There is a competition, the Panorama, in which orchestras of 130 people battle, amongst them Americans, Japanese, French, musicians from the whole world, using weapons of only their hearts and music, before an audience of 30,000 and more. This script made me want to know more, but in fact it was considerably less than the reality.
In Trinidad I felt the incredible vibrations of these philharmonic orchestras. My eyes met those of these people from the whole world, and I discovered the universality of their story, that carries in it the genesis of the all the political and cultural battles of our civilizations: the liberation and the affirmation of the individual through art, in the face of oppression. And to tell this epic through a film that combines documentary and dramatic re-enactments is to get the best of both worlds. Because the destiny of a young man in 1943 stealing an oil drum is similar to the story of a young Japanese girl leaving Tokyo for the first time to play in a steelband halfway around the world in a country she doesn’t know and whose language she cannot speak.
Surrendering to this music is essentially a communion. You do not play this music on a CD, you enter its home and partake of a meal you have helped to prepare. Because every steelband is a united family, where everyone, players and guests alike, eats at the same table, no hierarchy, no class, no race, and everyone is served the same musical work. And in a world so divided and opposed, I cling to such stories of human transcendence.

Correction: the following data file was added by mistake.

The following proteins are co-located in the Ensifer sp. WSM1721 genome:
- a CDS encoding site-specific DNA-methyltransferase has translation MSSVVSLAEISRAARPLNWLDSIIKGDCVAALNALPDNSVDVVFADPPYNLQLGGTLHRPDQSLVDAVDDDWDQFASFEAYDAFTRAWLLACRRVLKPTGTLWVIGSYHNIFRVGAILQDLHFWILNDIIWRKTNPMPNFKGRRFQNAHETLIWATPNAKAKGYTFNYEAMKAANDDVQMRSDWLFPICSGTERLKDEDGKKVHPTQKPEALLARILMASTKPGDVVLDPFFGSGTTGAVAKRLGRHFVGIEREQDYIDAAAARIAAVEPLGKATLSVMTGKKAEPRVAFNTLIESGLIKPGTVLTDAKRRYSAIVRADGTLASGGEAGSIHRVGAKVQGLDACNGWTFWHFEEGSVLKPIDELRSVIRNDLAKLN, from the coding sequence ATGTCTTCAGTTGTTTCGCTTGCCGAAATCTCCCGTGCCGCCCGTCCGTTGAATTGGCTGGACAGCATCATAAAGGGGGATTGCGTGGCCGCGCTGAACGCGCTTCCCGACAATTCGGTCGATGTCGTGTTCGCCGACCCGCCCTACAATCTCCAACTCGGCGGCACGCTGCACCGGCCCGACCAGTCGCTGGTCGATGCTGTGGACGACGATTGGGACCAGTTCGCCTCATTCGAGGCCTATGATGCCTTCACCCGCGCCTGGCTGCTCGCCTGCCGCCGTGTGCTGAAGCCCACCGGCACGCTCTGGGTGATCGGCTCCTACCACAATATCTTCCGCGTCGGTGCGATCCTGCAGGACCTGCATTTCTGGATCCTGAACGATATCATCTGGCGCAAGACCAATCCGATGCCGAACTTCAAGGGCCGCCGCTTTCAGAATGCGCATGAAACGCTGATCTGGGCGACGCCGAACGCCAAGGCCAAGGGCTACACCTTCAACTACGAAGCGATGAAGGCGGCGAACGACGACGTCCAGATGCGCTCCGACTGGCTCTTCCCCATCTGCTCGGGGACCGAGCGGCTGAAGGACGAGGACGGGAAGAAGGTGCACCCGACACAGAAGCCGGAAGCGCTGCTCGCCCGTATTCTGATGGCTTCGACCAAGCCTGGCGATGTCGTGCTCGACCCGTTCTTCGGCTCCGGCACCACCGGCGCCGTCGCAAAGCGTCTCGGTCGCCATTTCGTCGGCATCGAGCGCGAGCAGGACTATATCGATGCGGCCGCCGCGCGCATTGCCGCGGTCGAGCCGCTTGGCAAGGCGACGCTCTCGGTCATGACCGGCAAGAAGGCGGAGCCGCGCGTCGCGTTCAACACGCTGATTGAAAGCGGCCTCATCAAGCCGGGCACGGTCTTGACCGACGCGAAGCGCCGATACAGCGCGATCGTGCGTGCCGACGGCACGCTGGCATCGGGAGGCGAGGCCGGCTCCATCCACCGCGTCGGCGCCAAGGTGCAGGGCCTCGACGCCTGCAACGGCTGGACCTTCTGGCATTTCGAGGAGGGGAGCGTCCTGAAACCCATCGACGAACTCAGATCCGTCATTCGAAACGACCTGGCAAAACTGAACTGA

And that’s why this isn’t a film on steelband music but truly the sojourn of those who forged the instrument and make it live. Through the lives of the present-day characters to the historically-informed ones of our imagination, we shall offer viewers the chance to take a journey of adventure and discovery, to encounter challenges and doubts and be submerged by emotions that haven’t left me since my first night in crazy, kaleidoscopic, continuously-changing Trinidad.
The main word of this project is togetherness, and it is my desire and that of all the players in this film to share the subject with the world. And I am convinced that the links that I have started to weave with my characters are contagious. Esthetically, the instrument and the orchestras and their music possess a rare cinematographic quality that is difficult to confront without experiencing an epiphany. For the re-enactments, all closely based on true historical stories, Trinidad offers set options and huge castings, which will give these scenes the breadth they need.
To make a good film that can change the lives of your audience, you have to be in love with your subject and, I’m sorry to repeat, but that is what happened to me.
Click here to see previous work by this director.